accept when

Can one say

a. You have to accept when you've done something wrong.

b. You have to accept  it when you've done something wrong.

c. You have to admit when you've done something wrong.

d. You have to admit  it when you've done something wrong.

?

My feeling is that (a) and (c) are natural and the other two aren't, but what are the objects of 'accept' and 'admit' in (a) and (c)?

Many thanks.

Original Post

Azz,

I don't really like any of your examples.  Try these:

e: We all make mistakes.  Accept the fact.
f: If you've done something wrong, admit it.  People will respect you for doing so.

My personal favorite, as an improvisational guitarist, is:

g: If you make a mistake, do it again.

I've heard that attributed to Carlos Santana, but I can't find any documentation to  confirm that he actually said it.  Regardless, though, it means that, when you are improvising a solo and you hit a wrong note note, hitting the same wrong note will make people think that the mistake was intentional.  I'm not sure how well this idea works outside of the realm of music, though.

DocV

Thank you so much Doc.

It must have been Santana, since there 'a' is repeated in his name twice and 'an' once.

I NOTICED the 'note note' in your reply. Was that a typo or was it deliberate? Looks deliberate to me! You seem to be one of those teachers who want to see if the students are paying attention.

 

 

Azz,

I wish I could say that this was deliberate.  It would be the perfect context in which to make such a "deliberate mistake", as it were.

The unfortunate truth is that I started writing my piece, got interrupted, and came back to it, and, in doing so, I accidentally typed "note" a second time.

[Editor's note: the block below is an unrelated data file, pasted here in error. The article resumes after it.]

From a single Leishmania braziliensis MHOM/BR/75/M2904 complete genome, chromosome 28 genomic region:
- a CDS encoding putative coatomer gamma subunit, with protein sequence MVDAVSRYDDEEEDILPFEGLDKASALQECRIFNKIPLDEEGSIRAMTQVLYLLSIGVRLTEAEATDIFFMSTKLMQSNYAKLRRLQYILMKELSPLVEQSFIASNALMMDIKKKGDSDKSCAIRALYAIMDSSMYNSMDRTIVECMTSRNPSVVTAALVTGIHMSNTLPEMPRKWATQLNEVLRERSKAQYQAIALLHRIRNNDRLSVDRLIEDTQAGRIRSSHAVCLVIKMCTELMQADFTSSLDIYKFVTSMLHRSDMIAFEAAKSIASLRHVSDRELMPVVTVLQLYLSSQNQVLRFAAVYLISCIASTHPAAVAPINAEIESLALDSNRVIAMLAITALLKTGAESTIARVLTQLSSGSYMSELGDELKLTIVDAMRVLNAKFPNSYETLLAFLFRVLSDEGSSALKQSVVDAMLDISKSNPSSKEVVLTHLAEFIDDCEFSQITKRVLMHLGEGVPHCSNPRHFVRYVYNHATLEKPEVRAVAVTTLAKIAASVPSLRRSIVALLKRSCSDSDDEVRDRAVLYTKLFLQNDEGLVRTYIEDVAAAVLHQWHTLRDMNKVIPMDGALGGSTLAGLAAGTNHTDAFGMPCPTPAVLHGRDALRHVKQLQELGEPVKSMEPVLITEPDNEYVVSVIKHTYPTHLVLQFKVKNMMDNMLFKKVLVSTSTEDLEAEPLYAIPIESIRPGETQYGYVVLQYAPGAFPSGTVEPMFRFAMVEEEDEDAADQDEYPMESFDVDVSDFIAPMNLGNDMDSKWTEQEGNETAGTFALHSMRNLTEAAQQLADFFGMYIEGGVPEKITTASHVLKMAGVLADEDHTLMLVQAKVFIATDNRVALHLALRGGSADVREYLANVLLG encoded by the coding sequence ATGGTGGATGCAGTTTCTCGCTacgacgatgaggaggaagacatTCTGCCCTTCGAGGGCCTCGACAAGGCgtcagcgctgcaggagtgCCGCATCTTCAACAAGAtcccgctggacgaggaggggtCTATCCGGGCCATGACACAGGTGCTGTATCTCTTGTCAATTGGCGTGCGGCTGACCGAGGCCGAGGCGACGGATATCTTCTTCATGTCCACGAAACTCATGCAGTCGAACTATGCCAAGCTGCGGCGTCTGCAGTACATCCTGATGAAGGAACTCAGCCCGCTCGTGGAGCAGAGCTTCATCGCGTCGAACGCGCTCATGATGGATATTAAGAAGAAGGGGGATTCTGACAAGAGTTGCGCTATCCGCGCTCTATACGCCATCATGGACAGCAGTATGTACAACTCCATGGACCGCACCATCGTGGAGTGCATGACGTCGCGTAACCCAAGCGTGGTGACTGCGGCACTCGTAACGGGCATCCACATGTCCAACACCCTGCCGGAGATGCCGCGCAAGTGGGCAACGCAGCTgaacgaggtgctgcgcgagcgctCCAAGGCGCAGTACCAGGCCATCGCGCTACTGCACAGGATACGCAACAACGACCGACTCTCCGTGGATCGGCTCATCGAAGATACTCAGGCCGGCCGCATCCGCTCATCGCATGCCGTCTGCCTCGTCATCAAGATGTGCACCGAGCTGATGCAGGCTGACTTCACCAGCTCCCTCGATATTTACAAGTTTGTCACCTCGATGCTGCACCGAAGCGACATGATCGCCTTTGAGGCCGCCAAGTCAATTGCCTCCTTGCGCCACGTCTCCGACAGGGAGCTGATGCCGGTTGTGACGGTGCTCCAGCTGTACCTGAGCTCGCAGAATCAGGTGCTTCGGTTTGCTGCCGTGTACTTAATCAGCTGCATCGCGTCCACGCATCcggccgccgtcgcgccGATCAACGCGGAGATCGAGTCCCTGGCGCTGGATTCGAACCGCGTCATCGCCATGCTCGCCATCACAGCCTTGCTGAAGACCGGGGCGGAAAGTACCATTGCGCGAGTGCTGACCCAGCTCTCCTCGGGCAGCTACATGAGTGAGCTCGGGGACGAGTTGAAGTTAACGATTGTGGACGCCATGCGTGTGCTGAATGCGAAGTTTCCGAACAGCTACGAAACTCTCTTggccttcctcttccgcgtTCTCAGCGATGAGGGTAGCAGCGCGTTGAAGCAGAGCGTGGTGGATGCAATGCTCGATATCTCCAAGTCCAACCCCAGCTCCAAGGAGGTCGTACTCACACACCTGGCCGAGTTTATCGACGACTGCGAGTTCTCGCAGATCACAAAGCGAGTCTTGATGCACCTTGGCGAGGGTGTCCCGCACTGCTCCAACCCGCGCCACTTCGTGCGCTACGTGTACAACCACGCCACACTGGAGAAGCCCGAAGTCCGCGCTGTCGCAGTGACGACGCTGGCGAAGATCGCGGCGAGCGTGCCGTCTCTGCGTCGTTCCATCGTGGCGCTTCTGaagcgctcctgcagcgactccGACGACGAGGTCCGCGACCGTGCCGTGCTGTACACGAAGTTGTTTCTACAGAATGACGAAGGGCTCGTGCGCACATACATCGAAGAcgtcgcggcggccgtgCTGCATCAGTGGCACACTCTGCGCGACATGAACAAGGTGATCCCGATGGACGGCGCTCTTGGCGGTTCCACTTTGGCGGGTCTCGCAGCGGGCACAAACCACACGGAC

I have, on rare occasions, done such things deliberately.  For example, please see this thread:

I Got you, babe

I draw your attention specifically to the place where I ask people to "check their speling [sic] rigorously".

DocV

azz posted:

Can one say

a. You have to accept when you've done something wrong.

b. You have to accept  it when you've done something wrong.

c. You have to admit when you've done something wrong.

d. You have to admit  it when you've done something wrong.

?

My feeling is that (a) and (c) are natural and the other two aren't, but what are the objects of 'accept' and 'admit' in (a) and (c)?

Hello, Azz and DocV,

If we stick with the original four examples, my feeling is just the opposite of yours, Azz. I think (b) and (d) are fine and the other two are not.

Both "accept" and "admit" require a direct object, and the "when"-clause here is not properly the direct object. None of the sentences is analogous to:

e. You have to accept what he said.
f. You have to admit where you put it.

In (e), "what he said" is the direct object of "accept"; and in (f), "where you put it" is the direct object of "admit."

Your "when"-clauses, Azz, are not functioning as direct objects but rather as adverbials. Notice that you can't say:

a'. *When you've done something wrong, you have to accept.
c'. *When you've done something wrong, you have to admit.

But when we add "it" at the end, all is well. What does the "it" mean? "It" stands in for an understood "that"-clause: "When you've done something wrong, you have to accept/admit that you've done something wrong."

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